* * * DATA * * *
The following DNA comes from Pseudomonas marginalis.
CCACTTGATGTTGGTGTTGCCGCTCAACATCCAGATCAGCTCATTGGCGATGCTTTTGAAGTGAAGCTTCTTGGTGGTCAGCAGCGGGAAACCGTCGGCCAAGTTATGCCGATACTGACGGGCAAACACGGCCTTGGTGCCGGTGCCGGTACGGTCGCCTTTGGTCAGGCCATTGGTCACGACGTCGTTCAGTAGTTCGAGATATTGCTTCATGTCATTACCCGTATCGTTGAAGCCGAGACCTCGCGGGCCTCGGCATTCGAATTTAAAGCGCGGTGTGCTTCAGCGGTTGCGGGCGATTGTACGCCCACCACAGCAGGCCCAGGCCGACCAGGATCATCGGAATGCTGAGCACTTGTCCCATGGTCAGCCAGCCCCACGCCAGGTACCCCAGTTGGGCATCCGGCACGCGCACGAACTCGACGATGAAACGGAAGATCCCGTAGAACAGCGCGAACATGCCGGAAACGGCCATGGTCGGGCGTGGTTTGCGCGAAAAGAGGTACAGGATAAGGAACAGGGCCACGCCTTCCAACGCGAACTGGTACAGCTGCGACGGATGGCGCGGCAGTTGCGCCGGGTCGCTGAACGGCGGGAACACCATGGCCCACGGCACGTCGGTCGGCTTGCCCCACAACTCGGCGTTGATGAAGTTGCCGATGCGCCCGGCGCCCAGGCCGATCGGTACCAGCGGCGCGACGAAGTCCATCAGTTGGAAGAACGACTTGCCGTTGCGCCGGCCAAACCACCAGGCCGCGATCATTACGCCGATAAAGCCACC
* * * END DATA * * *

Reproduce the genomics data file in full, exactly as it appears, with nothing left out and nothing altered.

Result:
The following DNA comes from Pseudomonas marginalis.
CCACTTGATGTTGGTGTTGCCGCTCAACATCCAGATCAGCTCATTGGCGATGCTTTTGAAGTGAAGCTTCTTGGTGGTCAGCAGCGGGAAACCGTCGGCCAAGTTATGCCGATACTGACGGGCAAACACGGCCTTGGTGCCGGTGCCGGTACGGTCGCCTTTGGTCAGGCCATTGGTCACGACGTCGTTCAGTAGTTCGAGATATTGCTTCATGTCATTACCCGTATCGTTGAAGCCGAGACCTCGCGGGCCTCGGCATTCGAATTTAAAGCGCGGTGTGCTTCAGCGGTTGCGGGCGATTGTACGCCCACCACAGCAGGCCCAGGCCGACCAGGATCATCGGAATGCTGAGCACTTGTCCCATGGTCAGCCAGCCCCACGCCAGGTACCCCAGTTGGGCATCCGGCACGCGCACGAACTCGACGATGAAACGGAAGATCCCGTAGAACAGCGCGAACATGCCGGAAACGGCCATGGTCGGGCGTGGTTTGCGCGAAAAGAGGTACAGGATAAGGAACAGGGCCACGCCTTCCAACGCGAACTGGTACAGCTGCGACGGATGGCGCGGCAGTTGCGCCGGGTCGCTGAACGGCGGGAACACCATGGCCCACGGCACGTCGGTCGGCTTGCCCCACAACTCGGCGTTGATGAAGTTGCCGATGCGCCCGGCGCCCAGGCCGATCGGTACCAGCGGCGCGACGAAGTCCATCAGTTGGAAGAACGACTTGCCGTTGCGCCGGCCAAACCACCAGGCCGCGATCATTACGCCGATAAAGCCACC